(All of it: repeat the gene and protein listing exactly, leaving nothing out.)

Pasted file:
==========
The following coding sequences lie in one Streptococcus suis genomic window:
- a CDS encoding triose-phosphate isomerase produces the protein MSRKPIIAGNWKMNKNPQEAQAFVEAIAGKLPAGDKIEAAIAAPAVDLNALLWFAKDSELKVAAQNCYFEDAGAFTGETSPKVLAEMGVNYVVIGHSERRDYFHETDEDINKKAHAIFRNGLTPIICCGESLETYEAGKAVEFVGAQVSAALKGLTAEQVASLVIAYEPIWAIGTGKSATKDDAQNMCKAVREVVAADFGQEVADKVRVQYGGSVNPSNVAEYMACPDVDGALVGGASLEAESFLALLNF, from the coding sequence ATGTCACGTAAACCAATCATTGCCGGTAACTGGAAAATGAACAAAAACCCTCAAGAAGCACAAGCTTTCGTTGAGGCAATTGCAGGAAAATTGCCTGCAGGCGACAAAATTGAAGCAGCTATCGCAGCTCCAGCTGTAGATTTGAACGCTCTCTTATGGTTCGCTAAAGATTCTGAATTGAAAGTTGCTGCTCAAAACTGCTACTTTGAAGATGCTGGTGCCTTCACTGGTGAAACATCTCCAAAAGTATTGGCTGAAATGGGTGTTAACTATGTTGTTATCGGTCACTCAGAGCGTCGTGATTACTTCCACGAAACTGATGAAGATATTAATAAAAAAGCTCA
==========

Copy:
The following coding sequences lie in one Streptococcus suis genomic window:
- a CDS encoding triose-phosphate isomerase produces the protein MSRKPIIAGNWKMNKNPQEAQAFVEAIAGKLPAGDKIEAAIAAPAVDLNALLWFAKDSELKVAAQNCYFEDAGAFTGETSPKVLAEMGVNYVVIGHSERRDYFHETDEDINKKAHAIFRNGLTPIICCGESLETYEAGKAVEFVGAQVSAALKGLTAEQVASLVIAYEPIWAIGTGKSATKDDAQNMCKAVREVVAADFGQEVADKVRVQYGGSVNPSNVAEYMACPDVDGALVGGASLEAESFLALLNF, from the coding sequence ATGTCACGTAAACCAATCATTGCCGGTAACTGGAAAATGAACAAAAACCCTCAAGAAGCACAAGCTTTCGTTGAGGCAATTGCAGGAAAATTGCCTGCAGGCGACAAAATTGAAGCAGCTATCGCAGCTCCAGCTGTAGATTTGAACGCTCTCTTATGGTTCGCTAAAGATTCTGAATTGAAAGTTGCTGCTCAAAACTGCTACTTTGAAGATGCTGGTGCCTTCACTGGTGAAACATCTCCAAAAGTATTGGCTGAAATGGGTGTTAACTATGTTGTTATCGGTCACTCAGAGCGTCGTGATTACTTCCACGAAACTGATGAAGATATTAATAAAAAAGCTCA